We write about the shortcoming of North Texas’ car-centric urban design a lot. Last week, I pointed out how Dallas lags behind other American cities when it comes to bike infrastructure. This morning, Matt reminded us that the city still makes life for pedestrians difficult. We’ve spilled a lot of real and digital ink pushing for things like converting urban highways into boulevards and investing in better and more useful transit.

We devote so much attention to how to make our region’s cities less car-dominated because of all the benefits that come with addressing North Texas’ car-centric design. A less car dependent city would improve neighborhoods’ safety and quality of life, help regenerate inner-city growth and create new jobs, reduce the costs of transportation that contribute to inequality, and lessen the burden on taxpayers for funding a never-ending infrastructure Ponzi Scheme. One benefit we don’t focus on too often is the way in which a shift away from car-centric urban design, particularly in sprawling metros like Dallas, could play an outsized role in the effort to bring global carbon emissions in line with the goals outlined in the Paris Climate Agreement.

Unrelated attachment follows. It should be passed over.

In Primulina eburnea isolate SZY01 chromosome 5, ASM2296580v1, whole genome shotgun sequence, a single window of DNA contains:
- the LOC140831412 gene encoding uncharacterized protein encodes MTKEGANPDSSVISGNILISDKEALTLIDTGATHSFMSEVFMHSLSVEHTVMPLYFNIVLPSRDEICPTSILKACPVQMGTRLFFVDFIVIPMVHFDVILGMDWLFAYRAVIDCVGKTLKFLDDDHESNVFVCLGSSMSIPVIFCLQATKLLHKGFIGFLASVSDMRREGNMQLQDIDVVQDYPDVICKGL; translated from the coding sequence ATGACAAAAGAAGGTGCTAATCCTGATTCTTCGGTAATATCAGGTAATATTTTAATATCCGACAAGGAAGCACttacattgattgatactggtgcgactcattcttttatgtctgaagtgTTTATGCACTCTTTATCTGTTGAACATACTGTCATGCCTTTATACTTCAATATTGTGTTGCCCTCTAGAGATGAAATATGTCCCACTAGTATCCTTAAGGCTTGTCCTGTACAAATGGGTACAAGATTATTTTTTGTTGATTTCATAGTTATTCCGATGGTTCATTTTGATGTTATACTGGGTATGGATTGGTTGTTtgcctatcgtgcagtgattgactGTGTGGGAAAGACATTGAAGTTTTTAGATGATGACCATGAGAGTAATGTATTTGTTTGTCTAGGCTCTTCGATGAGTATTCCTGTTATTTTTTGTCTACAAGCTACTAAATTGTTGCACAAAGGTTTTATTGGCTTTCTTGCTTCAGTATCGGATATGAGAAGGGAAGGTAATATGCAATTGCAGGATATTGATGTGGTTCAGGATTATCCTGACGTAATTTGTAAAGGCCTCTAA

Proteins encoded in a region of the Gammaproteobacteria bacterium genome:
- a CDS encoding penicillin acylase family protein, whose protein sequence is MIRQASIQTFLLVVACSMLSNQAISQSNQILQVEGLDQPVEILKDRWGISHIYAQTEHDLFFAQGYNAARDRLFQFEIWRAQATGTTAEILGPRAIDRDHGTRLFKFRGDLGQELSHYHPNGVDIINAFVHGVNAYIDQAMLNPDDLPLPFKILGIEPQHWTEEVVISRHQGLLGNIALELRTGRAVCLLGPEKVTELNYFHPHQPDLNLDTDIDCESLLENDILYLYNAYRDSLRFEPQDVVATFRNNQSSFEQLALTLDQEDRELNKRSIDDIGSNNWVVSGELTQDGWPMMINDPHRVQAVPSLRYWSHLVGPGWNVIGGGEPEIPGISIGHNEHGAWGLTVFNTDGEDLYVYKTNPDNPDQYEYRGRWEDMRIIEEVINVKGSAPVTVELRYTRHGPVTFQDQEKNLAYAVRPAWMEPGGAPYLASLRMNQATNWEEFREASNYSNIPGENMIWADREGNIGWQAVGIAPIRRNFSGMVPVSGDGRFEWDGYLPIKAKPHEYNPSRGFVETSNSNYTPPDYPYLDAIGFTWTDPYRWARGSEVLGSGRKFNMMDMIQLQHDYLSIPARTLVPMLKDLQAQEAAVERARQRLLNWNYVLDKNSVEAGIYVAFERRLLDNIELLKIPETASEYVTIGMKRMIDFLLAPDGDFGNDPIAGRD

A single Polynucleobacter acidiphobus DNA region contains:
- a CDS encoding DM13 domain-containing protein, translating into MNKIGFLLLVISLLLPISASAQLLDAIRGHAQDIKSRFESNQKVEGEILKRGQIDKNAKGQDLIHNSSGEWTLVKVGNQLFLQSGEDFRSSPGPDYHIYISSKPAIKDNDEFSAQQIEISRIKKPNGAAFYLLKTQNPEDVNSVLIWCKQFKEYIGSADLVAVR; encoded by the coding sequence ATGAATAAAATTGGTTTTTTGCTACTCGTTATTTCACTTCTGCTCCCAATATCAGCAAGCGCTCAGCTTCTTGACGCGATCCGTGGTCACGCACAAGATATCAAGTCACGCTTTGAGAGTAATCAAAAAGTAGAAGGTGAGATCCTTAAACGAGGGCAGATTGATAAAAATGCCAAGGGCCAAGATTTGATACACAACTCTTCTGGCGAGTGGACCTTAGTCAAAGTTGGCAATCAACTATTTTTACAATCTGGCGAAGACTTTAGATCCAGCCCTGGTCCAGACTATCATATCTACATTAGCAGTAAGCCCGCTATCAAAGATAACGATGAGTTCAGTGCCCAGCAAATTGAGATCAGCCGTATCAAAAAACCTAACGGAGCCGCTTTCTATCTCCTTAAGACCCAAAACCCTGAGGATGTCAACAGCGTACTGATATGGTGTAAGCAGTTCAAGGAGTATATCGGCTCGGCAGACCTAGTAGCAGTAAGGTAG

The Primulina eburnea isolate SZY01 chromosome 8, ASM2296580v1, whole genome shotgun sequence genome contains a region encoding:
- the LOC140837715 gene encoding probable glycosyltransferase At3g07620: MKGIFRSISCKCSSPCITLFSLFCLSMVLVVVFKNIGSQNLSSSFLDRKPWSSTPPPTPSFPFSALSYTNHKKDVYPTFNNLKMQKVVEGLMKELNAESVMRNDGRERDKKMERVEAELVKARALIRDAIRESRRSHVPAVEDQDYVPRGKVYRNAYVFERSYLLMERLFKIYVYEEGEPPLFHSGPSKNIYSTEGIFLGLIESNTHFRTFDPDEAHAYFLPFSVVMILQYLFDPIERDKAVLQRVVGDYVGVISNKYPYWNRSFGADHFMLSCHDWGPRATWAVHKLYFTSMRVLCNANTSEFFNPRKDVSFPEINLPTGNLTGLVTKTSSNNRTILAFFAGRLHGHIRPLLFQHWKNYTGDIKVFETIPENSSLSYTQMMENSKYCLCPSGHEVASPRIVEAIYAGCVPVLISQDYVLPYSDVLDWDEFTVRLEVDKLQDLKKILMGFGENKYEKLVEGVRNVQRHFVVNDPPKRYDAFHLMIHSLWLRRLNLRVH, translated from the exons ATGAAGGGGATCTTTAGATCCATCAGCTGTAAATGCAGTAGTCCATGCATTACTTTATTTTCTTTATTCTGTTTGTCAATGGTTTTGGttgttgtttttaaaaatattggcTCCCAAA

The BBC has a new report that looks at the role the United States’ car-centric infrastructure plays in the ongoing effort to reduce global carbon emissions. To drive home how car-centric American culture is, the BBC piece opens by dropping into Arlington, which—as we all know very well—is…

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